Smart Car not a smart choice for Americans

By Mike on 9:30 pm

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The Smart Fortwo has polarized the auto and tech worlds. It's either loved or hated.
Mercedes' stubby little "microcar" hit Europe back in 1998. The company thought it would create a revolution in North America by marketing it an ultra-fuel efficient city car. At the time, gas prices were hovering well over $1.20 a litre in Canada. As the green trend dropped off, so has Smart. Sales of of the cars have dropped 70 percent since the beginning of 2010. It's not hard to see why people are steering clear of this high mileage revolution.

I had the pleasure of taking a Fortwo out for a test drive last summer. It was the 2009 three door with a 1.0 litre gasoline engine. Similar to a full size sport motorcycle. The Smart comes in four models: coupe, cabriolet, and the same two with the Brabus tuner package. The Brabus adds better wheels, suspension, and a sportier interior. The Smart Fortwo Coupe starts at $14,990 while the Brabus cabriolet goes up to $24,900. By comparison, the Toyota Yaris three door hatchback starts at $13,620.

German tuner company Brabus has tried, and failed to make the Fortwo look sporty.

One of the first things you notice is how cramped it is. There is no storage space in its tiny trunk. While it's not uncomfortable, it's certainly not something you want to go any distance in.

The control layout is also odd for North American car. It has two shifters: paddle on the steering wheel and stick in the centre console. The ignition switch is also in the centre console, rather than the dash or wheel column.

The dash is quite sparse. Not many features here.

Driving the Smart Fortwo is like driving a go-kart. Acceleration is very sluggish. It seems to take forever to get up to 60km/h, typical city driving speed. You can forget about taking it on the highway. It will struggle to do 100km/h and can't overtake. The engine is rated at 70hp but it definitely lacks torque. Steering handles as you would expect for a car its size. It turns quick but you're not going anywhere fast. For such a small, light car, it doesn't handle like you'd expect it to.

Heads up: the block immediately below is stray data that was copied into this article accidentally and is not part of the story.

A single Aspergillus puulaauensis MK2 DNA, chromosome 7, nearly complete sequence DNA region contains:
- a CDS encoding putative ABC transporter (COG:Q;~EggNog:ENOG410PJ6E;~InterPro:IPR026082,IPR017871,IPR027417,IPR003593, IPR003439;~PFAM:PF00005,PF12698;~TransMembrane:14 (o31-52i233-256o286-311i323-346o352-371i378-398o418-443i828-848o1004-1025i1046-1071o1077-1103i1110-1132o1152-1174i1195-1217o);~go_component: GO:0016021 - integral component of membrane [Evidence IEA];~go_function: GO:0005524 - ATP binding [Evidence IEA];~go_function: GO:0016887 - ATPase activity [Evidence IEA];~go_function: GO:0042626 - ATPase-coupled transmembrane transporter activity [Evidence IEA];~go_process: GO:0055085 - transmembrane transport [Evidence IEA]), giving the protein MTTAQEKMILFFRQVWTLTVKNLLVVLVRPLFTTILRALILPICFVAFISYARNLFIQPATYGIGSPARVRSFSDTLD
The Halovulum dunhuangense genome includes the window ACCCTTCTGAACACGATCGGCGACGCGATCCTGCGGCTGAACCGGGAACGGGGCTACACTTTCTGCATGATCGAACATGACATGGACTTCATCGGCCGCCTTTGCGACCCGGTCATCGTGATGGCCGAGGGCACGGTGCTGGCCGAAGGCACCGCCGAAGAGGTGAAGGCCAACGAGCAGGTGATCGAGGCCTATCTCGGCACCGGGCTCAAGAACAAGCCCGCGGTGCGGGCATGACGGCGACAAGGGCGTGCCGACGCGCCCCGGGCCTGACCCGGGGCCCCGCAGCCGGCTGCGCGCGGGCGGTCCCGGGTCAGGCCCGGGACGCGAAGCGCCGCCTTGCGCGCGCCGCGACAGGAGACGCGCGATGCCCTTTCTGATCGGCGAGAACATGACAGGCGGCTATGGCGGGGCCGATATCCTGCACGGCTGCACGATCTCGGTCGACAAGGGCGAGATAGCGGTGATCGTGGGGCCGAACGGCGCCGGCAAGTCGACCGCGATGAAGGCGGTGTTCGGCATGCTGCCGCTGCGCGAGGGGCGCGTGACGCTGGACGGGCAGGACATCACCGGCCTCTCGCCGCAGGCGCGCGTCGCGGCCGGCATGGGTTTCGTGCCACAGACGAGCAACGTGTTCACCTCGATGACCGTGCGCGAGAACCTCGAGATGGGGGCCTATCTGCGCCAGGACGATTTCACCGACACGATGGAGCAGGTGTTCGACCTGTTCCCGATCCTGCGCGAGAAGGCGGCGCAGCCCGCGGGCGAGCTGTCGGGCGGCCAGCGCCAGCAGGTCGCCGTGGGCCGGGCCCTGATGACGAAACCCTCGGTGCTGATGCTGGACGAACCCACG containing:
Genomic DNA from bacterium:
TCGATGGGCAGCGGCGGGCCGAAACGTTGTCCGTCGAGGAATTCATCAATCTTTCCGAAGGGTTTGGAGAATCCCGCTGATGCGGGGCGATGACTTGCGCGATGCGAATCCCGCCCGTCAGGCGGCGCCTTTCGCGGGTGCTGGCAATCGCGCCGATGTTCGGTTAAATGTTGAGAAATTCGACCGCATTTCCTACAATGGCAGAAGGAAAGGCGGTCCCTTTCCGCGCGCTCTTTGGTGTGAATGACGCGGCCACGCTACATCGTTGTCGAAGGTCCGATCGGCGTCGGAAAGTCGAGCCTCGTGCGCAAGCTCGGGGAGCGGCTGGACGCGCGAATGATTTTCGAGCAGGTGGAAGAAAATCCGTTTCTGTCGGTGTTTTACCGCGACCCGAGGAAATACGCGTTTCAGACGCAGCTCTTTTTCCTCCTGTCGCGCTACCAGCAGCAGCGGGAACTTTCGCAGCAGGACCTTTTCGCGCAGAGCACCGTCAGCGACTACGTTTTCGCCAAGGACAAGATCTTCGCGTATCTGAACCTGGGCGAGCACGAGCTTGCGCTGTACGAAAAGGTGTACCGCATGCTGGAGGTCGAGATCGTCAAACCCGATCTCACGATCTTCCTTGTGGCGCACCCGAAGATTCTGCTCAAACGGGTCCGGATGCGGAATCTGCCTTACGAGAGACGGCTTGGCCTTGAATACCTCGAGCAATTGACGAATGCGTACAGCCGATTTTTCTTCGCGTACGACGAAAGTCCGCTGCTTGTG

My biggest beef with the Fortwo is the transmission. It's automatic, but lacks a torque converter. The part of an automatic transmission that allows it to always stay in gear. Instead, it opts for an automated clutch system. It has the option of a fully or semi-automatic mode. There is no fully manual option, even though that would be ideal.

The Smart's shifts are abrupt, causing it to jerk with each gear change. It's a bit like driving a standard car with someone who can't drive standard. Overall, it's just not a nice car to drive.

You might be wondering about safety. One would logically think the Fortwo would be unsafe due to its weight and compact design. I must tip my hat to Mercedes. It's a safe car for the most part, due to its built in roll cage. The car performed well, receiving a top rating of "good" in everything but offset crashes. In offset crashes, the Fortwo performed poorly due to it's cramped interior. There was too much intrusion into the foot-well and a high risk of impact with the steering wheel. Its light weight caused the car to spin easily.

You said you wanted a safer Fortwo? I'll admit this mod is epic.

On fuel efficiency, the Smart Fortwo Coupe doesn't get high marks. The United States EPA estimated 36 miles per gallon of combined city and highway driving. It's good but it's not a major improvement over other small cars in its class such as the Kia Rio, Toyota Yaris, and Suzuki SX4, which get 30mpg combined and have engines twice the size. The Smart also requires premium gasoline while other sub-compacts use cheaper regular. The diesel option, while ideal, disappeared form North American models.

Obviously the Smart is designed for narrow European city streets, not long, high speed North American roads. Americans love their big cars. The promise of a cheap, 40mpg car isn't going to shake that. Due to it's cramped size and rough handling, the Smart is little more practical than the giant SUVs it seeks to replace. Aside from that, and I have to be frank here, you'd also look like a total wanker driving it.

Images courtesy of Wikipedia, Google Picasa

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